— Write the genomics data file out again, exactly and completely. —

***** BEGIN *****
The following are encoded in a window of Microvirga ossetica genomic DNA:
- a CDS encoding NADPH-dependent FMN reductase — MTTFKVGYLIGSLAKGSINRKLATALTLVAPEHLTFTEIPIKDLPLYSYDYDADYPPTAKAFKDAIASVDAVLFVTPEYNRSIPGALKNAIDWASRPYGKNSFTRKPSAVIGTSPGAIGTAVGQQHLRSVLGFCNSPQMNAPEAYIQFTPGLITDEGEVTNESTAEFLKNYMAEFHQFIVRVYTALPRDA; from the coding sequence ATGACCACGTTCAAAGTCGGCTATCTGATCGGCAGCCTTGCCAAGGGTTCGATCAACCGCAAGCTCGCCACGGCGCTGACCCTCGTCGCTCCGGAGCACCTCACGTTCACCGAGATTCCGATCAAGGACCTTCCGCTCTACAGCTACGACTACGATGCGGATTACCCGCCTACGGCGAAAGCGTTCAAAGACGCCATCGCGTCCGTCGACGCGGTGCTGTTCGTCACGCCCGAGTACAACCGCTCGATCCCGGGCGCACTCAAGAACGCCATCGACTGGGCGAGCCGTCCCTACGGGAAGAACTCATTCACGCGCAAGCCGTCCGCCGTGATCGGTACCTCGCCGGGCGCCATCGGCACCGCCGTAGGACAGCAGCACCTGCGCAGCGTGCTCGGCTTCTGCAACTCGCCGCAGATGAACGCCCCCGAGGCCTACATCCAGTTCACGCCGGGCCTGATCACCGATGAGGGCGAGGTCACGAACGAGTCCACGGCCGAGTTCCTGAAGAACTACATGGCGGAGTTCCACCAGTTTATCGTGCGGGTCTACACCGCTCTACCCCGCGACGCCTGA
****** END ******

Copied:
The following are encoded in a window of Microvirga ossetica genomic DNA:
- a CDS encoding NADPH-dependent FMN reductase — MTTFKVGYLIGSLAKGSINRKLATALTLVAPEHLTFTEIPIKDLPLYSYDYDADYPPTAKAFKDAIASVDAVLFVTPEYNRSIPGALKNAIDWASRPYGKNSFTRKPSAVIGTSPGAIGTAVGQQHLRSVLGFCNSPQMNAPEAYIQFTPGLITDEGEVTNESTAEFLKNYMAEFHQFIVRVYTALPRDA; from the coding sequence ATGACCACGTTCAAAGTCGGCTATCTGATCGGCAGCCTTGCCAAGGGTTCGATCAACCGCAAGCTCGCCACGGCGCTGACCCTCGTCGCTCCGGAGCACCTCACGTTCACCGAGATTCCGATCAAGGACCTTCCGCTCTACAGCTACGACTACGATGCGGATTACCCGCCTACGGCGAAAGCGTTCAAAGACGCCATCGCGTCCGTCGACGCGGTGCTGTTCGTCACGCCCGAGTACAACCGCTCGATCCCGGGCGCACTCAAGAACGCCATCGACTGGGCGAGCCGTCCCTACGGGAAGAACTCATTCACGCGCAAGCCGTCCGCCGTGATCGGTACCTCGCCGGGCGCCATCGGCACCGCCGTAGGACAGCAGCACCTGCGCAGCGTGCTCGGCTTCTGCAACTCGCCGCAGATGAACGCCCCCGAGGCCTACATCCAGTTCACGCCGGGCCTGATCACCGATGAGGGCGAGGTCACGAACGAGTCCACGGCCGAGTTCCTGAAGAACTACATGGCGGAGTTCCACCAGTTTATCGTGCGGGTCTACACCGCTCTACCCCGCGACGCCTGA